re: The Asian Invasion <1. Infrastructure and population problem
This indeed is a big problem.

<2. General honesty level
Thought this was true before I heard Enron, Worldcom, Qwest, Xerox, (The list can go on and on) scandals. I definitely do not trust most executives in most Corportae Americans, let alone wall street crooks.

<3. VC attitude(Asians are careful investors)
Is this good or bad? Apparently Asia does not suffer post bubble pain as much as the U.S. do.

<4. Business Ethics
Asia has lots of hard and dedicated work bees.

<5. Political/Ethnic problem
I would agree with you if I was in my first 3 years in the U.S.. However, after I come to the US for so long, I start to doubt it. Politics in the U.S. might just be as ugly.

calpole 12/5/2012 | 12:33:07 AM
re: The Asian Invasion Don't worry too much for Asia..In no times soon
it will be able to match USA..

1. Infrastructure and population problem
2. General honesty level
3. VC attitude(Asians are careful investors)
4. Business Ethics
5. Political/Ethnic problem

China in future will be able to overcome it because it is free from religious people..

India will not..because it is full of religious
people...



brahmos 12/5/2012 | 12:33:11 AM
re: The Asian Invasion ties in with the fears expressed about SS:

http://in.news.yahoo.com/03022...

excerpt:
He said there would be "significant effects" from a rapidly aging population on
government finances.

"In particular, it makes our Social Security and Medicare programs unsustainable in the
long run, short of a major increase in immigration rates, a dramatic acceleration in
productivity growth well beyond historical experience, a significant increase in the age
of eligibility for benefits or the use of general revenues to fund benefits," the Fed chief
said.
shadowandlight 12/5/2012 | 12:33:21 AM
re: The Asian Invasion More off topic...

I think it's a little naive to think that the reason for putting someone in orbit is a "society" thing. If you can put a person into a big metal tube, shoot them into space, and bring them back with relative accuracy then guess what? You can also do the same exact thing with any weapon you choose. Going into space isn't altruistic, it's military.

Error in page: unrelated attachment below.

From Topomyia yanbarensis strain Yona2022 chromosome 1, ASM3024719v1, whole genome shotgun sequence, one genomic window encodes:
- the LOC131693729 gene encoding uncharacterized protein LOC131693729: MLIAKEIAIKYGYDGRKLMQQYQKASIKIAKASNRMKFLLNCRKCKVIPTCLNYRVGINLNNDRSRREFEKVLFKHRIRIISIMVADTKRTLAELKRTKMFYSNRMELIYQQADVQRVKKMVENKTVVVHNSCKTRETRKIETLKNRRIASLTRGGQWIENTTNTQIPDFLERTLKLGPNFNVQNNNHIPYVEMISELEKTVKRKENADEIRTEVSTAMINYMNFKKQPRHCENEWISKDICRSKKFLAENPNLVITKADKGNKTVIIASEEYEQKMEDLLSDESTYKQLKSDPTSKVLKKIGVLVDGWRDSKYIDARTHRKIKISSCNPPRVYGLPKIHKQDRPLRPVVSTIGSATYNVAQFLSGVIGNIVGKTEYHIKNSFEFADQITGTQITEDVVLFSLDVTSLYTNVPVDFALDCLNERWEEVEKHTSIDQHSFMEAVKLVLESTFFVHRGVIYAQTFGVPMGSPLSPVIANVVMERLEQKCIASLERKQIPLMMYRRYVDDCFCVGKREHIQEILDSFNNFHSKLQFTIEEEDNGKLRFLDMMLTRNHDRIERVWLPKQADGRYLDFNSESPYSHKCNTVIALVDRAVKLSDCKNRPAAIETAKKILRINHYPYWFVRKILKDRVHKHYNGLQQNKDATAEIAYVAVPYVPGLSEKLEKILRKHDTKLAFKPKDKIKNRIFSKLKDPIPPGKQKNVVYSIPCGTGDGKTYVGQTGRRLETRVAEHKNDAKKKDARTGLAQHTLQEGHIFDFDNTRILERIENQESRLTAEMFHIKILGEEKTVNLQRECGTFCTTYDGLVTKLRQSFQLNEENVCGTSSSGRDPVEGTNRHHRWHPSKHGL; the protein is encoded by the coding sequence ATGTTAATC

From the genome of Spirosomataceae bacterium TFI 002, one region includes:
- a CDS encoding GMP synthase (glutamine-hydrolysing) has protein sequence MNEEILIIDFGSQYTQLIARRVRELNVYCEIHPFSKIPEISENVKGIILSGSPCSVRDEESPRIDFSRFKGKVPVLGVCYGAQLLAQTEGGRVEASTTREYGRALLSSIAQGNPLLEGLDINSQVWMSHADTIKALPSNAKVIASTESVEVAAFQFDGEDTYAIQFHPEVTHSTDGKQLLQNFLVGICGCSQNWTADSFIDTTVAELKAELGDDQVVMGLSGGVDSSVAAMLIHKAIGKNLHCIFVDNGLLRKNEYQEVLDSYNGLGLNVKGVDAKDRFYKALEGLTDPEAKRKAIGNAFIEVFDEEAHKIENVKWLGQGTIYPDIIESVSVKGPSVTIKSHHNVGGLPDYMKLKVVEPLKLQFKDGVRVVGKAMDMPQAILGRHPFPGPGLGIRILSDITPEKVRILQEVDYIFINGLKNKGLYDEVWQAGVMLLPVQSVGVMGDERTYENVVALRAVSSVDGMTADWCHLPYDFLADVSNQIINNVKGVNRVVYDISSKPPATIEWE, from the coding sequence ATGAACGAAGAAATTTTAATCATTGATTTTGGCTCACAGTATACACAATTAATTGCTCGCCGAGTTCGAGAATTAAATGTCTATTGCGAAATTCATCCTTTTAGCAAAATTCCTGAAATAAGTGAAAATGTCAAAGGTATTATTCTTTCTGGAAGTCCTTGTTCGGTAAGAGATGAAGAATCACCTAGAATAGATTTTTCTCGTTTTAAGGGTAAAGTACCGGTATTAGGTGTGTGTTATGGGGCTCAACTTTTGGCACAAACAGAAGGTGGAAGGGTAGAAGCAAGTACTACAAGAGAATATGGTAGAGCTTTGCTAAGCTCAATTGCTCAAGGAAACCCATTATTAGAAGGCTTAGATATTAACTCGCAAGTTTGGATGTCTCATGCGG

--Shadow
Doom 12/5/2012 | 12:33:24 AM
re: The Asian Invasion All the chinese people I know are brillant.
Hey, they work in high tech as I do.

Not many of them would like to go back. Chinese companies don't pay well and here in North America, the life is somehow better.

I don't believe everything is going to Asia.

Most of the commoditized products will come from Asia but the leading edge products will be created from here, where most of the brains of this world want to live.


melao 12/5/2012 | 12:33:29 AM
re: The Asian Invasion "Manufacturing is already in Asia. Soon all software and hardware development will be done in asia. People from China and Hong kong are very educated and smart and can do everything very efficient. Americans don't work hard as the asians."

Are you an Asian version of HaveyMudd ?
BlueFox 12/5/2012 | 12:33:35 AM
re: The Asian Invasion Americans don't work hard as the asians.

Some do, some don't. However, only "The Stupid People" of any ethnicity spend all their time working. There is more to life than work.
netskeptic 12/5/2012 | 12:33:36 AM
re: The Asian Invasion > Manufacturing is already in Asia. Soon all
> software and hardware development will be done
> in asia. People from China and Hong kong are
> very educated and smart and can do everything
> very efficient.

There is a tiny little problem there - they have a real trouble figuring out what to do. I do not beleive that they will be able to improve in this area as long as Asian economies are export oriented.

I would also suppose that the combination of way overvalued dollar with way undervalued yuan significantly skews the yardstick used to measure effectiveness, so some people are getting wrong ideas about the real meaning of this word.

Thanks,

Netskeptic


dsb 12/5/2012 | 12:33:38 AM